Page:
Framed by tobacco smoke, a man smokes a cigarette.
Framed by tobacco smoke, a man smokes a cigarette. - 
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STEVE CHIOTAKIS: Four of the five biggest American tobacco companies are suing the federal government. They want the government to stop a plan to make them put graphic labels on cigarette packs starting next year. Well, he tobacco companies say those labels violate free speech by requiring them to carry a government-sponsored appeal to not use their legal products.

Attorney Bill Singer's been looking into this case and he's with us now from New York. Good morning Bill.

BILL SINGER: Good morning.

CHIOTAKIS: So, warnings have been on cigarette packs for a long, long time here in the U.S. What's at the center of this new tobacco argument?

SINGER: Their complaint, is that they are being forced to advocate on their commercial product -- against smoking -- when they argue that it's a legal problem. The contra side of that argument, is that the United States Supreme Court has argued that commercial speech may legally be regulated by the government. So in this lawsuit that's being threatened, we have a fascinating watershed moment where industry is arguing that the government has reached the limit of its rightful ability to limit speech. And the government is arguing no, we have every right to regulate this product that we feel causes cancer.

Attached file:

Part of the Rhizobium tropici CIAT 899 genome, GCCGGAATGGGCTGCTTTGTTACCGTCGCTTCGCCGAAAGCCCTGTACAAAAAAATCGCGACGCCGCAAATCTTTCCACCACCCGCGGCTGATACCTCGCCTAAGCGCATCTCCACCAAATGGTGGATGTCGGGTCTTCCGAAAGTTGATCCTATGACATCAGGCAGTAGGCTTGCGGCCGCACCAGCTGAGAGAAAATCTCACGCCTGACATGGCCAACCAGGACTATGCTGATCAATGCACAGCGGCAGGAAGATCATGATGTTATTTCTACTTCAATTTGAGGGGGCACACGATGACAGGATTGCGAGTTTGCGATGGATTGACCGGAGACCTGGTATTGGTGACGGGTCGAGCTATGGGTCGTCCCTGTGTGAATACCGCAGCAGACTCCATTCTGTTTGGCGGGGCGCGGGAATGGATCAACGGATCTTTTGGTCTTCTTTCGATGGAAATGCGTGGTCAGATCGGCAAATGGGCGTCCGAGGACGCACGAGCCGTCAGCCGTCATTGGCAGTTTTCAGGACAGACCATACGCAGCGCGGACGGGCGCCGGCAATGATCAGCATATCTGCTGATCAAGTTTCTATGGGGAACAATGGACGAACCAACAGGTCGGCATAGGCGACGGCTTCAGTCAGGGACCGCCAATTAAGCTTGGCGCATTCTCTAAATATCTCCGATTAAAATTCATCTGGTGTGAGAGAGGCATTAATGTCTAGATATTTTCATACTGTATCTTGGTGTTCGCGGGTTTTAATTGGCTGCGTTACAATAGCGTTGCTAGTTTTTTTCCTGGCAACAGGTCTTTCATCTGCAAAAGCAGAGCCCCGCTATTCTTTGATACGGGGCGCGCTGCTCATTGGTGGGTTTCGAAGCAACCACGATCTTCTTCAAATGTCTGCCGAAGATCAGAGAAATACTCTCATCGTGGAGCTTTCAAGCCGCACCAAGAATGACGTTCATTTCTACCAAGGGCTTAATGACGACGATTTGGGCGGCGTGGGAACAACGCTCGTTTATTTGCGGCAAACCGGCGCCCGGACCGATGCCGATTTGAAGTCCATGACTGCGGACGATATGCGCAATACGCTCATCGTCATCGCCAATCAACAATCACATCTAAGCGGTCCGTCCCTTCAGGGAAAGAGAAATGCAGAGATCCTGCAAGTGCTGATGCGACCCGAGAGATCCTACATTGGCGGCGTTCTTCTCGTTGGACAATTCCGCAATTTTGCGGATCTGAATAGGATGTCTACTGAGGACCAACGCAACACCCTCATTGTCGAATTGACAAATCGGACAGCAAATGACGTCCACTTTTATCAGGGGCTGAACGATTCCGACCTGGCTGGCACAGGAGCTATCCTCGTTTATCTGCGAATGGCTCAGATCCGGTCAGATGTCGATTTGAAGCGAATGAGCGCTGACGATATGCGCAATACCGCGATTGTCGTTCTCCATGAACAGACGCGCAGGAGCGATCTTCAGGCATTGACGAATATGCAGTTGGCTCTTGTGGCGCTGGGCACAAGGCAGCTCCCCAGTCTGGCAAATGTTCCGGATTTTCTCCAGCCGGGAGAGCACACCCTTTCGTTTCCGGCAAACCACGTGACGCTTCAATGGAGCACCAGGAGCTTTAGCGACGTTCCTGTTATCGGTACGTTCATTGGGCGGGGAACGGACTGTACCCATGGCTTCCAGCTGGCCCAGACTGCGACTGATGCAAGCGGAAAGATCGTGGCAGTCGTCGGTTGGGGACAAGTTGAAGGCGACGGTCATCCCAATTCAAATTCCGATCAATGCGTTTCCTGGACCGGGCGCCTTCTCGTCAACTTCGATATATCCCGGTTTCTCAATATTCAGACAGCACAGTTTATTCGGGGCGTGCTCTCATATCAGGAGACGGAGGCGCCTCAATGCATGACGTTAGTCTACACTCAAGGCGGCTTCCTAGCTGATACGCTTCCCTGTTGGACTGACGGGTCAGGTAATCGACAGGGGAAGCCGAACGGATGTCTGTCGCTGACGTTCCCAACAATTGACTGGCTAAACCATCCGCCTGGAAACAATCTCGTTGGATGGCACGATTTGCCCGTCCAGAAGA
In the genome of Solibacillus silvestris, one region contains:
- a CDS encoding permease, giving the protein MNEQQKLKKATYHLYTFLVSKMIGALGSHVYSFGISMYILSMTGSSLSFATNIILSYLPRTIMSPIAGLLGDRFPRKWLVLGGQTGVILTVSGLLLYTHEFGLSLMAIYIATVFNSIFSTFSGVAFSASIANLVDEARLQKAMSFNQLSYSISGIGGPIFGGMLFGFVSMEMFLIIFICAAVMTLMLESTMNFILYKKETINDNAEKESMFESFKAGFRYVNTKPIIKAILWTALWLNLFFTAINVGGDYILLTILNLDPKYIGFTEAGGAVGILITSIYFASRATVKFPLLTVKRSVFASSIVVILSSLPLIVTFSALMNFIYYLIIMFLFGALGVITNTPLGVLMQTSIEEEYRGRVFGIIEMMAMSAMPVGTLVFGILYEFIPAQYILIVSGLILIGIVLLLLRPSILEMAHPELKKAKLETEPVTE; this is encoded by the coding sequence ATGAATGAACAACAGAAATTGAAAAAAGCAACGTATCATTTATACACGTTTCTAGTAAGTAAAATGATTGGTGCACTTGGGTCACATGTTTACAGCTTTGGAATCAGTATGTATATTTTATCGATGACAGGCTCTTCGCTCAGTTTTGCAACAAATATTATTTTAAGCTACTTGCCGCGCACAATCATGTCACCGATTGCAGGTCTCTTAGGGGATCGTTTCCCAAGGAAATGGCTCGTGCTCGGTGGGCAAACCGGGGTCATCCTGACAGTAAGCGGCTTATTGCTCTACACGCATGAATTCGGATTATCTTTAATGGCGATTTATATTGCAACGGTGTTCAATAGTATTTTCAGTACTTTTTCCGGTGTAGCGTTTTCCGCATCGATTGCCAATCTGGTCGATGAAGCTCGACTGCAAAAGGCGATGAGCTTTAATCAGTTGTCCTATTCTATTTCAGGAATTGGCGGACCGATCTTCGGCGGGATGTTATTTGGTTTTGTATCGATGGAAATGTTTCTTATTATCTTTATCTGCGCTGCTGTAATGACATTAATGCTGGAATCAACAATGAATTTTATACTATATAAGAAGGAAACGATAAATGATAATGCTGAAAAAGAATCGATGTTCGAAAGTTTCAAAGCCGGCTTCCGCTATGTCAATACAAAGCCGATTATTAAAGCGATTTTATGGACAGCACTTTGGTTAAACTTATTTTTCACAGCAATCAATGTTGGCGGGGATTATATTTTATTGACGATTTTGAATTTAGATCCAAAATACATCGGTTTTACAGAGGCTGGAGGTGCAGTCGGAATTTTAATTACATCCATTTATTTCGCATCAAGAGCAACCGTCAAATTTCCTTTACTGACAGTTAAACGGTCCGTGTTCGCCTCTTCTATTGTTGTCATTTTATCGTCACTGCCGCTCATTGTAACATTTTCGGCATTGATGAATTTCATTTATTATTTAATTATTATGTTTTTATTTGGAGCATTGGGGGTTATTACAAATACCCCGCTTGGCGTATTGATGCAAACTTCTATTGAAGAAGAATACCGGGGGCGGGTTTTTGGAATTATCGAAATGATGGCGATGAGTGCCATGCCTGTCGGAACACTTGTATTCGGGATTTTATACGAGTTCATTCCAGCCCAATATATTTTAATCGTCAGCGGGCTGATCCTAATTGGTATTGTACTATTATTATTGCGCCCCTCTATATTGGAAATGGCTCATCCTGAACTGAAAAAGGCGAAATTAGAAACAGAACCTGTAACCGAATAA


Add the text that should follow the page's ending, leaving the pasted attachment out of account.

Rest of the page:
CHIOTAKIS: How much is at stake for tobacco companies in all this, Bill?

SINGER: The tobacco industry is making an argument that many other industries have historically made. Whether it's Pfizer and Merck in the drug industry, or Merril Lynch for example in the securities industry. They're arguing that at a point and time, it becomes too expensive for them to comply with government regulations, and that the cost of complying hurts their bottom line. So, there's a tremendous amount at stake for the tobacco industry, because quite frankly, these images are horrifying. And they will scare people away from smoking.

CHIOTAKIS: Bill Singer, attorney, who's been looking into this tobacco story. Bill, thank you so much.

SINGER: No problem, Steve.